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By Racing Correspondent | 17 May 2020 |

The Sport of Horseracing is administered and governed under the auspices of six Turf Clubs in the states of Maharashtra, Andhra Pradesh, Tamil Nadu, Karnataka, West Bengal and Delhi. Together they form an umbrella body called the Turf Authorities of India and they work together towards promoting the Sport which in turn adds to the development of the Breeding Industry and the Agricultural Sector all of which are interlinked.

The revenue generation for each individual club is earned from commission on the Totalizator (parimutual) and from License fees from turf-accountants. The wagering and betting Act empowers the various clubs to facilitate legal wagering on horse-racing by patrons.

While the industry welcomes the uniformity of taxation across states, the GST rate of 28% has been a death knell of the agri-based horse racing industry. It is pertinent to note that prior to July 1, 2017 the average rate was 7.6%. Before introduction of GST, States were levying taxes on horse-racing under Entry 62 of List II of the Seventh Schedule. The GST council in their 4th meeting had laid down the guidelines to fix the tax rates for various supplies of goods and services. In para 29, it was mentioned that “There shall be a standard tax rate of 12% and would generally cover goods which presently attract combined tax rate of Central Excise and VAT (including cascading on account of these two taxes) between 9% and less than 15%.”

In view of the above guidelines, the GST tax rate for betting on horse racing would have been @12% in view of the pre-GST average tax rate of 7.6% on the face value. The unrealistic and harsh rate of 28% GST has driven the wagering into illegal channels, thereby denying the Governing bodies, such as the clubs and the Governments their share of revenue. Whilst the interest in the sport still remains, with the footfalls entering the clubs remaining constant, the revenue generation on the totalizator has fallen drastically resulting in increased illegal bookmaking and a loss of revenue not only to the clubs but also to the Government.

The table below shows the catastrophic impact of GST on the revenue of the clubs and the tax recovered by the governments. While revenue has dropped a whopping 65% tax paid has also dropped by 33%.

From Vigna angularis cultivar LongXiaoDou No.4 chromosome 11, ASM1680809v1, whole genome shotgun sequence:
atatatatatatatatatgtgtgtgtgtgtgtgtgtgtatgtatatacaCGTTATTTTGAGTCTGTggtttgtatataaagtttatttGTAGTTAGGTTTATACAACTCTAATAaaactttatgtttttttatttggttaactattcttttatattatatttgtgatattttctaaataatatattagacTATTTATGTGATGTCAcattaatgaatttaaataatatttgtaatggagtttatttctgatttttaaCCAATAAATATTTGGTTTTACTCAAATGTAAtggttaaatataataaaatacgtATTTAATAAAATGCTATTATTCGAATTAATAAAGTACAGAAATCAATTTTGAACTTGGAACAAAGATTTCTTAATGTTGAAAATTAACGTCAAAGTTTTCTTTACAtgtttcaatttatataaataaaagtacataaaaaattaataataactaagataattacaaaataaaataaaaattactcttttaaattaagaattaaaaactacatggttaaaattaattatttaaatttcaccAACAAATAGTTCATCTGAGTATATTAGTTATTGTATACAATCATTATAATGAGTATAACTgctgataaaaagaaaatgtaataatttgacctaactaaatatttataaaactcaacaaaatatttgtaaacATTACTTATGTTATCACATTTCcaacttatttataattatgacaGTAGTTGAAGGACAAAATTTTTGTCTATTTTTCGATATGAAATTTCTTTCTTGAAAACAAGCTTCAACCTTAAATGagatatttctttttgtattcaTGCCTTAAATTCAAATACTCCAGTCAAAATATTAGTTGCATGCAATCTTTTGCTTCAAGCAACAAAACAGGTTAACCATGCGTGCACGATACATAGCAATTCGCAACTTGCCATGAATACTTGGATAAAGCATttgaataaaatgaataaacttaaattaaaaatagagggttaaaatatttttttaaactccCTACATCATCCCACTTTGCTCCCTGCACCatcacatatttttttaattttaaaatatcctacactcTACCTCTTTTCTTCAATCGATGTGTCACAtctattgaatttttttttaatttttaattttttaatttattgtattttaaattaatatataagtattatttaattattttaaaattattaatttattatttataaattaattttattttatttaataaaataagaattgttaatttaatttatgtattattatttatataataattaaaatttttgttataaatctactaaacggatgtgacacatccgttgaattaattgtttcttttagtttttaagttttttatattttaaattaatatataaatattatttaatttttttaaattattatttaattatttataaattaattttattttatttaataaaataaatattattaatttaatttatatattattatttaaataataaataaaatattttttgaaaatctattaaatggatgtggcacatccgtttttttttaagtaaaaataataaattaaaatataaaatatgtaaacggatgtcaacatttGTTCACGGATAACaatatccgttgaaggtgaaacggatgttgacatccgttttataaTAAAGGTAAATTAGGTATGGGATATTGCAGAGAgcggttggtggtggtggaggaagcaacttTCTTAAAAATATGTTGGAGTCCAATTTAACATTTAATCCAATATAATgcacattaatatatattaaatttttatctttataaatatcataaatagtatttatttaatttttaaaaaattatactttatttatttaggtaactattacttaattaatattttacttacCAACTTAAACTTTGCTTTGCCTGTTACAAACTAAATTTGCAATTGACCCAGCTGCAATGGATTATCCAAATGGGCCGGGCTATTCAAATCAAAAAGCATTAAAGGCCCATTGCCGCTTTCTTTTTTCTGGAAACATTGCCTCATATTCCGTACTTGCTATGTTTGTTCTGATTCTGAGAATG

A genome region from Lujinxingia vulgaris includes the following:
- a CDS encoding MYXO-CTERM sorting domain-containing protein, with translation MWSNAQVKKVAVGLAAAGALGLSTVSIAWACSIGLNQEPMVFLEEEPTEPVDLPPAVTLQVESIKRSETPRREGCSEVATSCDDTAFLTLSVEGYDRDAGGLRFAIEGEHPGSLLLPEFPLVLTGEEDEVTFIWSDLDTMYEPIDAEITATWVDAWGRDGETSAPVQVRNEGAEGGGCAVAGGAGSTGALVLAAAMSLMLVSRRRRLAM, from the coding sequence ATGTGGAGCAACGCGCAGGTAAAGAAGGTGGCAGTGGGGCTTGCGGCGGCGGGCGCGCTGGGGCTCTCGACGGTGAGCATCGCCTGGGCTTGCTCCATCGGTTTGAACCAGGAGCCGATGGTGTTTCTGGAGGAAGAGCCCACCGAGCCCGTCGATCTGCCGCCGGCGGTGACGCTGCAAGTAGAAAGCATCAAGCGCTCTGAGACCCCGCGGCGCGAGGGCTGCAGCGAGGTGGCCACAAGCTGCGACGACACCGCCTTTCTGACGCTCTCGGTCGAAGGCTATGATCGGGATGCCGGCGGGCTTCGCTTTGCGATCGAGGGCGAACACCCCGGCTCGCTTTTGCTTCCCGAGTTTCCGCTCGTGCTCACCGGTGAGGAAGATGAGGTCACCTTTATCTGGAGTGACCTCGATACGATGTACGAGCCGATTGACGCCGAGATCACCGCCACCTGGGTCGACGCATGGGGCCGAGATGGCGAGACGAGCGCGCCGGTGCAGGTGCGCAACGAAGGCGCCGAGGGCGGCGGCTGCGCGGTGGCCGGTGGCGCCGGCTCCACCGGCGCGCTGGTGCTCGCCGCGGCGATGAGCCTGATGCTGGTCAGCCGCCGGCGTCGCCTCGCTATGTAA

The industry supports

• 5000 horses stables at the above centers across India.

• 20000 livestock in all

• Direct and Indirect employment to 100,000 migrant workers across the industry.

• Agricultural produce as feed and fodder worth over 200 crores

• Contribution to pharma and medical profession over 50 crores

The backbone of the Horse-racing and breeding industry is Agriculture. It is also imperative to mention that the industry purchases and consumes left-over paddy straw for bedding of horses, which otherwise would have no value to the farmer and would be burnt in the fields.

Recently owners of the Poonawala stud farms via their Serum Institute of India have ploughed in a huge investment to bring out a vaccine for the CORONA VIRUS. The Horse industry supports Riding schools Indian Horse-breeders and Racing Clubs support several riding schools all over the city and are well known for their generous donations to philantrophic and animal-welfare organisations.

In 1996, THE SUPREME COURT OF INDIA, in a landmark judgement ruled that “Horse racing has been universally recognised as a sport. Horsemanship involves considerable skill, technique and knowledge and jockeys have to be specially trained over a period of years. Whether a particular horse wins at the race or not, is not dependent on mere chance or accident but is determined by numerous factors, such as the pedigree of the animal, the training given to it as well as the rider, its current form, the nature of the race, etc. Horse racing has been held judicially to be a game of skill unlike pure games of chance like Roulette or a Lottery."

The GST Council, in a circular dated 27.01.2018 also clarified that the tax shall be levied on the “the transaction value of betting, i.e. the total bet value”.

The need of the hour is to find an innovative and progressive solution so that the betting revenues are not driven into illegal private channels. With current rates and applicability on the face value of the bet all stakeholders are grave losers and the industry has an existential risk in the not so distant future.